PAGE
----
A 42-centimeter artillery shell from the German “Big Bertha” Howitzer, a World War I weapon, is now on display next to Soldiers’ uniforms, propaganda posters and gas masks at the Fort Meade Museum.
The museum opened a special exhibit April 5 to commemorate the centennial anniversary of World War I and Camp Meade.
The opening, marked by a ribbon cutting, is the beginning of a number of events to pay homage to the war that changed the world and significantly impacted the years that followed.
Before the ribbon cutting, Garrison Family Life Chaplain (Maj.) James Covey led a prayer.
Robert Johnson, director of the Fort Meade Museum, gave a brief overview of Camp Meade and World War I.
“On April 2, 1917, President Woodrow Wilson appeared before a joint session of Congress asking for a declaration of war,” he said. “The Senate approved that [request] two days later and two days after that, the House of Representatives [approved it]. Meaning tomorrow [April 6], at 6 a.m., 2017, will be the 100th anniversary of America’s entrance into World War I.”
Remembering Camp Meade
Jim Speraw, a museum specialist at the U.S. Army Center of Military History, helped develop the exhibit.
“This is where I got my first job in October of 1980, so I kind of know a little something about Meade,” he said. “I was called in to assist on the exhibit. … We basically tried to cover the history of Meade from its inception up through 1920-21.”
Speraw noted the speed in which Camp Meade was built.
“The really important thing is the fact that this place was able to move so many people and so many horses through as quickly and efficiently as they did,” he said. “When the war was over, they immediately went to demobilizing. That included one division that was fully trained, waiting to leave and was demobilized here.
“So please come in and enjoy what we have.”
Garrison Commander Col. Tom Rickard thanked Speraw for his work and reflected on the history of the installation.
“I think there are folks in here that have histories with Fort Meade that go back several generations — and that’s not lost on me,” Rickard said. “I’m grateful to be just one part of a very long, continuous team that has been part of Fort Meade.”
Rickard, whose great-grandfather trained at Camp Meade, recognized everyone’s tie to the installation.
“Probably every one of us has a story of some kind that relates back to Camp Meade — now Fort Meade — and we’re grateful to be here,” he said.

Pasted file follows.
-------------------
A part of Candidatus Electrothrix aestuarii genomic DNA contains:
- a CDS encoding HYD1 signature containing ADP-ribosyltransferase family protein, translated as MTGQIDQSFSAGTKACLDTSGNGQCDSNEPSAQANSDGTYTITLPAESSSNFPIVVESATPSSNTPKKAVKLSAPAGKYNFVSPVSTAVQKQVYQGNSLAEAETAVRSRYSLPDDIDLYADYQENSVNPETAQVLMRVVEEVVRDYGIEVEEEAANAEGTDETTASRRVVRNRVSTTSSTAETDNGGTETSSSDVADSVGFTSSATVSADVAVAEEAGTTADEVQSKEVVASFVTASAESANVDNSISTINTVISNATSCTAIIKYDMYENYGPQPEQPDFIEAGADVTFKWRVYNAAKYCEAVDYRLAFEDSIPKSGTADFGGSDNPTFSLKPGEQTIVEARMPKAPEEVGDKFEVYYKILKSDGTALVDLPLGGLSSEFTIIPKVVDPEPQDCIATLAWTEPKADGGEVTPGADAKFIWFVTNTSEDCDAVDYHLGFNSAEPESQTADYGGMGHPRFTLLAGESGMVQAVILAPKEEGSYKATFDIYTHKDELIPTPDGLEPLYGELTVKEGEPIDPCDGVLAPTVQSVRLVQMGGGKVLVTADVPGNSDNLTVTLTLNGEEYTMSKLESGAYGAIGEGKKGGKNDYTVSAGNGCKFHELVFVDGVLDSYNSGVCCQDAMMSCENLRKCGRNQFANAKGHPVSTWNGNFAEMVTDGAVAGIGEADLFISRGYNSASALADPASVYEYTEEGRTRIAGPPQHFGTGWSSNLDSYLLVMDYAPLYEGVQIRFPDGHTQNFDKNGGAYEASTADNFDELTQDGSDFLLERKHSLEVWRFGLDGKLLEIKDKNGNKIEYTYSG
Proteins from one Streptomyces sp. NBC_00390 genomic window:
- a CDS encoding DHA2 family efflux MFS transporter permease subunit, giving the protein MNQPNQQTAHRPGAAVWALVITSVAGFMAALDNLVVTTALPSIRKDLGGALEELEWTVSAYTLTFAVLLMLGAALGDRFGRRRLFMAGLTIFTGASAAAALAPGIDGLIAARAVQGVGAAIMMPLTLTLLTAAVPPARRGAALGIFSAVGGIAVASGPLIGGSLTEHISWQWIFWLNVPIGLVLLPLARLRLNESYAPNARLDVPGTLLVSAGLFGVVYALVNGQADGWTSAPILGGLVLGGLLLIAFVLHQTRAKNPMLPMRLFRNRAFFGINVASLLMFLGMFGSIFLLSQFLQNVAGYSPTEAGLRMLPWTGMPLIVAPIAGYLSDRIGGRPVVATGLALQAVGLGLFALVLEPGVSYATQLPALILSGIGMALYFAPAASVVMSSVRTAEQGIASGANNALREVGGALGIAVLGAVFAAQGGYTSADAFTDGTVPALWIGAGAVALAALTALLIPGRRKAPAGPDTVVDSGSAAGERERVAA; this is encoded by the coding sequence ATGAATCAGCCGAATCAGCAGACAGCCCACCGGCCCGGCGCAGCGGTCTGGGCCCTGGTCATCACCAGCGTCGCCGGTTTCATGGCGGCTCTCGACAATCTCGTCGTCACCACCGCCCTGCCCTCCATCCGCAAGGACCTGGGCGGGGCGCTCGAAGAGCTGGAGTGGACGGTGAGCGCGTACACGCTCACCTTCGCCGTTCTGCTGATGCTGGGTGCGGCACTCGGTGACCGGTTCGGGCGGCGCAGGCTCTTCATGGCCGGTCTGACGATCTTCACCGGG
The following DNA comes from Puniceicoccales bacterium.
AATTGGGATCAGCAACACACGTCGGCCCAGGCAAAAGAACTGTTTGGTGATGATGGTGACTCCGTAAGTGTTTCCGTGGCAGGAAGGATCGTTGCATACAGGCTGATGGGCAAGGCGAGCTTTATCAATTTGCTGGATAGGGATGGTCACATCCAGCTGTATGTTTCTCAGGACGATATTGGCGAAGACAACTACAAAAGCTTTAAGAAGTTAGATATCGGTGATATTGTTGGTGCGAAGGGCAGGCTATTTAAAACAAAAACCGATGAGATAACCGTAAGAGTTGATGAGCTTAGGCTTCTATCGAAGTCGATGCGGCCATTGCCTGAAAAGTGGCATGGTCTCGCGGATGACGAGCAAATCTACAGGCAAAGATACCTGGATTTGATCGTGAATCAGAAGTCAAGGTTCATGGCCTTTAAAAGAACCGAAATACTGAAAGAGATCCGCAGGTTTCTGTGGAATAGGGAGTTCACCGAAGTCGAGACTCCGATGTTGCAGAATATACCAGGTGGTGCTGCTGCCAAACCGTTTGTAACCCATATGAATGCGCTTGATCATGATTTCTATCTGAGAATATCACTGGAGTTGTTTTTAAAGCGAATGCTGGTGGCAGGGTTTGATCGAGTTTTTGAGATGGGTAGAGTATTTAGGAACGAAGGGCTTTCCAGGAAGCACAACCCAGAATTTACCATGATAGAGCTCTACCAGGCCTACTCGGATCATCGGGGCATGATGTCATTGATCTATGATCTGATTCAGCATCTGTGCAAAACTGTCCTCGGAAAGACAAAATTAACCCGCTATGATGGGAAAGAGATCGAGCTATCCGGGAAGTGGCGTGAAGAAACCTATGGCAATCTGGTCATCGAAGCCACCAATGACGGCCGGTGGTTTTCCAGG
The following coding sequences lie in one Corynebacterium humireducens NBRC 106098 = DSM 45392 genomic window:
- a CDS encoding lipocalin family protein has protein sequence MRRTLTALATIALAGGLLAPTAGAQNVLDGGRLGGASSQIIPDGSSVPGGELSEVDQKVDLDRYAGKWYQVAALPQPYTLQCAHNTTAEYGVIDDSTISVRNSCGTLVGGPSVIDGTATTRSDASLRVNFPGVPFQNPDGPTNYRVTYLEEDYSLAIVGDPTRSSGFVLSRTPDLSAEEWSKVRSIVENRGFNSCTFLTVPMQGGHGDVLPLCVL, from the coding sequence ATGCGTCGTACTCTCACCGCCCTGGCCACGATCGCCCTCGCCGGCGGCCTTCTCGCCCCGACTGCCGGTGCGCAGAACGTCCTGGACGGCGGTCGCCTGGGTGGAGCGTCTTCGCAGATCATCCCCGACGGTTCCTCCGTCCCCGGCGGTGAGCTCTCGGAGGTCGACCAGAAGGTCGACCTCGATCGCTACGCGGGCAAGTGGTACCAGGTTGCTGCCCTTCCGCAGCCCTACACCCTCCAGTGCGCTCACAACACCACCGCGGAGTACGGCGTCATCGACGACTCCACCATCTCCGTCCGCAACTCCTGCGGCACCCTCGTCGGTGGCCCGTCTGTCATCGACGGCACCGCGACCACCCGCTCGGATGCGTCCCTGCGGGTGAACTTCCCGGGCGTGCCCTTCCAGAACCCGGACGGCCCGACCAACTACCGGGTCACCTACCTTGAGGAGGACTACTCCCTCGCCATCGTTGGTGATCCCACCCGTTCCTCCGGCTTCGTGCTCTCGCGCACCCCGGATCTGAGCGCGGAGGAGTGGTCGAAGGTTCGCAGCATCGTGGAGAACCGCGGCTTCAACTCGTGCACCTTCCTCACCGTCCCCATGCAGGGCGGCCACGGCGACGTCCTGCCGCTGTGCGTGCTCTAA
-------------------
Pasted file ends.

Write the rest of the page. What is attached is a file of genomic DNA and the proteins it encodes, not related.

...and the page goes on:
After Rickard spoke, both he and Johnson cut the ribbon.
The ceremony was followed by a reception featuring a red, white and blue cake and other refreshments.
History Returns Home
Nancy Schaff, president of The Descendants & Friends of the 314th Infantry, 79th Division attended the event.
In 2012, the organization donated a log cabin, built at Camp Meade 100 years ago, back to the installation.
“The cabin tells those who are currently serving that we won’t forget them,” said Schaff, who’s grandfather served in World War I. “You will not be forgotten.”
Originally housed at Valley Forge National Historic Park, the cabin came with around 500 World War I artifacts, many of which are on display in the museum exhibit.
Schaff hopes to complete the project by the end of this year.
“We’ll just be taking [the cabin] back home where it belongs,” she said.
David Craig, executive director of the World War I Centennial Commission, is responsible for helping the Maryland government and other installations celebrate and honor World War I.
“This was the war that changed the world,” he said. “Things that have happened over the last 100 years are because of World War I.”
Barbara Taylor, Fort Meade Museum exhibit specialist, worked with Speraw to put together the exhibit.
“I cried a lot [hearing] the conditions that the men [had to endure],” she said. “The horrors of war don’t change, but neither does the American spirit.”
For Taylor, the importance of the exhibit is twofold.
“[Service members] today want to know where they exist in the timeline of history,” she said. “If you see people from the past that made a mark on history and are commemorated, you become confident that you are part of a [bigger] system.
“If you have a great problem, you can surmount it. It can improve confidence that you will prevail.”
The second reason?
“We have really cool stuff that people should come see,” she said with a laugh.